W3C home > Mailing lists > Public > www-validator@w3.org > September 2016

Re: Iframe alternative content

From: Michael[tm] Smith <mike@w3.org>
Date: Sat, 3 Sep 2016 02:14:25 +0900
To: David Dorward <david@dorward.me.uk>
Cc: "www-validator@w3.org" <www-validator@w3.org>
Message-ID: <20160902171425.lmwn6mla2gbbduos@sideshowbarker.net>
David Dorward <david@dorward.me.uk>, 2016-09-01 14:26 +0100:
> Archived-At: <http://www.w3.org/mid/84312495-6F57-43A9-A276-929101E5A6AA@dorward.me.uk>
> I was somewhat surprised when reading the spec for iframes to come across
> the [content model][1] rules.
> > When used in HTML documents, the allowed content model of iframe
> > elements is text, except that invoking the HTML fragment parsing
> > algorithm with the iframe element as the context element and the text
> > contents as the input must result in a list of nodes that are all
> > phrasing content, with no parse errors having occurred, with no script
> > elements being anywhere in the list or as descendants of elements in
> > the list, and with all the elements in the list (including their
> > descendants) being themselves conforming.
> This is a change from HTML 4 where it could contain %flow content which
> included block elements.
> The nu validator seems happy with `<iframe><p>Test</p></iframe>` though. Is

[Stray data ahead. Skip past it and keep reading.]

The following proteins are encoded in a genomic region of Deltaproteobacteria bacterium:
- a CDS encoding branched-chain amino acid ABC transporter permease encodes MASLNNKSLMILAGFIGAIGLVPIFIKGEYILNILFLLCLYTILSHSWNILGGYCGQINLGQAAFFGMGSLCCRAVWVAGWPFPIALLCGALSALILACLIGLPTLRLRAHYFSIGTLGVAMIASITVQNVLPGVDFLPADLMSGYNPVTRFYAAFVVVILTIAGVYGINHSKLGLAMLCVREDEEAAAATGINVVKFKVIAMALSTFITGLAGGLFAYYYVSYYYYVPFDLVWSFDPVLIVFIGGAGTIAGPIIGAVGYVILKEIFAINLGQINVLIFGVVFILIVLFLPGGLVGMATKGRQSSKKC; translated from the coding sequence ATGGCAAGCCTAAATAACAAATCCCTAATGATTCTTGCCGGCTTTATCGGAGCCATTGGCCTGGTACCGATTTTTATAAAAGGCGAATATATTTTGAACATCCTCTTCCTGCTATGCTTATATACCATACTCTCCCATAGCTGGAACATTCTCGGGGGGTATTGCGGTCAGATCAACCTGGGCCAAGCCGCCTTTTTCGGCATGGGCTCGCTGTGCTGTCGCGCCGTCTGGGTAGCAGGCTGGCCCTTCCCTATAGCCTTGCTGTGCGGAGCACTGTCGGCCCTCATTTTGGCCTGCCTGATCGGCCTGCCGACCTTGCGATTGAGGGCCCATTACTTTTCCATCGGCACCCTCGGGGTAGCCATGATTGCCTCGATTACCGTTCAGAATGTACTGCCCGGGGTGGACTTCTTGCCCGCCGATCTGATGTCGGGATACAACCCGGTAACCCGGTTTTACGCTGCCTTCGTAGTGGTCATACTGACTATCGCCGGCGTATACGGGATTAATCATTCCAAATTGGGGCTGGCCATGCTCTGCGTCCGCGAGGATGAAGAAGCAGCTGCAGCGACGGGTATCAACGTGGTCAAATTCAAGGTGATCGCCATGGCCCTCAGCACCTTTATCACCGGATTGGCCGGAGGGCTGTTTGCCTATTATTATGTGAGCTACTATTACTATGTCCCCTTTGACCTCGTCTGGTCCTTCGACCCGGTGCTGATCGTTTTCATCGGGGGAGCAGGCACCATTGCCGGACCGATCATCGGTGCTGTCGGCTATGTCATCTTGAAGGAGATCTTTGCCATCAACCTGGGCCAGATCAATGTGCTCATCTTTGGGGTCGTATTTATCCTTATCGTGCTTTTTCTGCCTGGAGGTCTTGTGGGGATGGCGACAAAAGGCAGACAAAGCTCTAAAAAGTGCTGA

> this is bug or am I misunderstanding the spec?

The spec should be more clear about this, because as it’s written now, the
part that’s maybe the most important thing for authors/developers to understand
is in the note that follows the language cited above. That note says:

> The HTML parser treats markup inside iframe elements as text.

So if the HTML source of a document has `<iframe><p>Test</p></iframe>`, an
HTML parser puts all of that `<p>Test</p>` part into the DOM as text—that
is, there is no `p` element in the DOM for that.

You can verify that by using browser devtools/inspector or this:


Anyway, I think times the only reason the spec actually ever allowed any
content at all in `iframe` elements was for fallback in very old browsers.
Notice that for the case of HTML documents served with an XML mime type,
the spec says:

> The iframe element must be empty in XML documents.

We should probably change the spec to say that same for text/html documents—
because at this point I don’t think we have any people any more using
browsers that don’t have iframe support.


> [1]: https://www.w3.org/TR/html5/embedded-content-0.html#iframe-content-model

Michael[tm] Smith https://people.w3.org/mike

Received on Friday, 2 September 2016 17:14:52 UTC

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